No matter how hard you try, it isn't possible to please your customers all the time. Whether they are dissatisfied with the quality of your product or the service they received, dealing with unhappy clients can definitely be stressful. However, instead of letting yourself get all worked up, it's important to stay calm and face every customer complaint head-on. Here is some helpful advice for dealing with disgruntled customers:
Don't Immediately Jump to a Resolution
When a customer complains about something, it's natural to want to come up with a solution right away. However, doing this may backfire and anger the customer even more, according to Kissmetrics. Before you attempt to fix the problem, take time to actually listen to the client's complaint so that he or she feels like you truly understand the issue. In addition to acknowledging the facts the customer presents to you, recognize how the situation made the person feel. For example, you could say something like, "I understand how frustrated you must have felt after finding out our product didn't meet your needs."
Admit There Has Been Miscommunication
If you know a customer is wrong, you should never try to convince the person that he or she made a mistake. According to Customer Experience Insight, a better approach to this situation is to suggest there has been miscommunication. If you do this, you avoid placing blame on the customer. You could tell the client, "I believe we have miscommunicated in some way. I'd like to sit down with you and talk about it." If you think you will have trouble remembering everything, write down the information your customer tells you on Post-It notes.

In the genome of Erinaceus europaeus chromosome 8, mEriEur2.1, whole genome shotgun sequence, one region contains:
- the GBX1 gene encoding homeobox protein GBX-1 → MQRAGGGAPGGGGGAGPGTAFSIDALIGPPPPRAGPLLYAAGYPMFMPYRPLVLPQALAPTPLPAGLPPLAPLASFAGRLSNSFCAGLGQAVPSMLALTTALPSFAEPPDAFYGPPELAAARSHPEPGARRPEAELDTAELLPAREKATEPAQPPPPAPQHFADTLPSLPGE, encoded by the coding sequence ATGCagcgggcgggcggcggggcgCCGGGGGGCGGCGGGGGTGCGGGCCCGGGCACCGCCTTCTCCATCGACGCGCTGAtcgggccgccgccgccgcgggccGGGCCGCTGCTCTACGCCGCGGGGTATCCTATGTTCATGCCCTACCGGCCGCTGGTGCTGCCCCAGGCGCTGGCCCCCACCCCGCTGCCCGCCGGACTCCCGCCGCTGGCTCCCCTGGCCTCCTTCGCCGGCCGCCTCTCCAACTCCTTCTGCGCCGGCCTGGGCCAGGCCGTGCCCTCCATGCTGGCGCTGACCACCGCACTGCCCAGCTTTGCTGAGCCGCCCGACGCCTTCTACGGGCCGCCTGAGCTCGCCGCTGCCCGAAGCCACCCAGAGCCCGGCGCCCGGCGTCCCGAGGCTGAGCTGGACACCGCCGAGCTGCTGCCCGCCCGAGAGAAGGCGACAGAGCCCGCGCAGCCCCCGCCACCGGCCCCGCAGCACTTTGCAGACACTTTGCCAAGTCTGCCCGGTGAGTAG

Even if a customer is shouting, you should never raise your voice. According to John Mehrmann, president of Executive Blueprints Inc., trying to yell over the client may provoke a verbal battle.
"If you want your message to be heard, wait for a pause in the customer tirade," Mehrmann said in Business Know-How. "Silence is your golden cue that it is time to speak your important message in a soft voice. Eventually the customer will have to lower his or her voice to hear what you are saying."
Fix the Problem
Once you've heard everything the customer has had to say, do your best to correct the issue. Inform the client that your company will take steps to make sure the same issue doesn't arise in the future. If the customer sees that you are making an effort to fix things, he or she will be more likely to continue doing business with you in the future.